• And at 39: appellants argue that in CSR cases like these, Owusu has the almost inevitable effect that, providing a minimum level of triable issue can be identified against an English incorporated parent, then litigation about environmental harm all around the world can be carried on in England, wherever the immediate cause of the damage arises from the operations of one of that group’s overseas subsidiaries. With the case against the England-based defendant going ahead at any rate, per Owusu, the risk or irreconcilable judgments should jurisdiction against the subsidiaries be vacated, simply becomes to great. Not so hands tied behind the back, appellants argue, but forum non paralysis.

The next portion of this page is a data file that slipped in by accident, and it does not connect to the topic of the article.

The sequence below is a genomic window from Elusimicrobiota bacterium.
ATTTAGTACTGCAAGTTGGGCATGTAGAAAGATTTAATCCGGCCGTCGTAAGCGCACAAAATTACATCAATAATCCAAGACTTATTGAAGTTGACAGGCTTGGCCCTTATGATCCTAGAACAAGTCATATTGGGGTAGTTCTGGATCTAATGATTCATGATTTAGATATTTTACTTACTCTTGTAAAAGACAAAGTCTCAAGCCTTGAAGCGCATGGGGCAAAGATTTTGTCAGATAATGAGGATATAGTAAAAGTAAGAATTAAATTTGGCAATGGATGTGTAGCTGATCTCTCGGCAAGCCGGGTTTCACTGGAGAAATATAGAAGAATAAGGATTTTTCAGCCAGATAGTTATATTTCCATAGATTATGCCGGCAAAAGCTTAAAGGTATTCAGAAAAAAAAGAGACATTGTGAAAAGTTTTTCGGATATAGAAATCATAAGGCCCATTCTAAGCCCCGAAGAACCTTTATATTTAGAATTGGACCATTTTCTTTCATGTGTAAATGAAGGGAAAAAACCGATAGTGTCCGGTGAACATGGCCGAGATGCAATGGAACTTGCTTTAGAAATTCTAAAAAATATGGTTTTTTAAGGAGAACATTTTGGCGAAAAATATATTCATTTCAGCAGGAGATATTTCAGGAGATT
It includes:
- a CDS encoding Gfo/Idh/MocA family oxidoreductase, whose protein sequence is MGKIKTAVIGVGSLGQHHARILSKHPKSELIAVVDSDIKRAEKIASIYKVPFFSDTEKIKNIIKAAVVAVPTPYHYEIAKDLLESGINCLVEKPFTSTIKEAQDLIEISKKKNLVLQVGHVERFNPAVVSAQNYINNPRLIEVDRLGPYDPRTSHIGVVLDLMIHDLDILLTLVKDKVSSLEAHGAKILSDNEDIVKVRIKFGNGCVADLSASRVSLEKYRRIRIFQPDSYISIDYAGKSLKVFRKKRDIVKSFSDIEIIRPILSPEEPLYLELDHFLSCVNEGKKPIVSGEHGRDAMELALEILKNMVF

• At 40 Lord Briggs suggests an adjustment of the English forum non conveniens doctrine for cases like these: namely to instruct claimants of the need to avoid irreconcilable judgments, where the anchor defendant is prepared to submit to the jurisdiction of the domicile of the foreign defendant in a case where, as here, the foreign jurisdiction would plainly be the proper place, leaving aside the risk of irreconcilable judgments

 

4. Despite Owusu, the English courts are still within their rights to reject the case in summary judgment if there is no ‘real issue’ to be tried against the anchor defendant. Here, discussion turned at 42 ff as to whether one should merely apply Chandler v Cape [2012] EWCA Civ 525, or whether this case involves the assertion of a new category of common law negligence liability.

  • This was rejected, like it was by Sales LJ in AAA v Unilever plc [2018] EWCA Civ 1532, which I review here.
  • Lord Briggs 54 concludes that viz the common law of liability there is neither anything special nor conclusive about the parent /subsidiary relationship, and